In chemistry, inherent chirality is a property of molecules and complexes whose lack of symmetry does not originate from a classic stereogenic element, but is rather the consequence of the presence of a curvature in a structure that would be devoid of symmetry axes in any bidimensional representation.
The expression "inherently chiral" was first used by Boehmer to describe calixarenes with XXYZ or WXYZ substitution patterns at the upper rim, and has been later extended to fullerenes with a chiral molecular framework, like C76, C78, and C84, non symmetric uranyl-salophen complexes and the protonated Schiff base of 11-cis-retinal, the chromophore of rhodopsin.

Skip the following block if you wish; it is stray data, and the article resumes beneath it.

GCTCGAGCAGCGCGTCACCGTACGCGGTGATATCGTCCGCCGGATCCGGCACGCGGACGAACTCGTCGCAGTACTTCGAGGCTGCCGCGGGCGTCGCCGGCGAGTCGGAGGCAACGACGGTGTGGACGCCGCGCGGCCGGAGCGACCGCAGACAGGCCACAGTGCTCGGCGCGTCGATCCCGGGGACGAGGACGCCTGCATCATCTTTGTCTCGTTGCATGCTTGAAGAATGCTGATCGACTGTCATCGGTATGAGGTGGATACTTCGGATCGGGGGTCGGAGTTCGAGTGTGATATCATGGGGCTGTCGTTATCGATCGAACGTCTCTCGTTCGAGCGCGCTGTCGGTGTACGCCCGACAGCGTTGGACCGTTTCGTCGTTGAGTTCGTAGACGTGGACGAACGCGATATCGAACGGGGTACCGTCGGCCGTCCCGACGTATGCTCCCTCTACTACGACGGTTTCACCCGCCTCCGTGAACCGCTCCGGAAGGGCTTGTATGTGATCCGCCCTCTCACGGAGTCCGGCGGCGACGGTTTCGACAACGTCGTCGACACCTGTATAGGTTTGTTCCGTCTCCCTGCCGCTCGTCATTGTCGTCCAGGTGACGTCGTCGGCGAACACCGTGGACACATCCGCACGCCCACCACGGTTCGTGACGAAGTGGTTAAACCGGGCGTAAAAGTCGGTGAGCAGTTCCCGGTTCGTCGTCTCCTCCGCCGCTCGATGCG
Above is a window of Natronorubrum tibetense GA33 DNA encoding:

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- Inherently chiral concave molecules—from synthesis to applications Agnieszka Szumna Chem. Soc. Rev., 2010, 39, 4274-4285 doi:10.1039/B919527K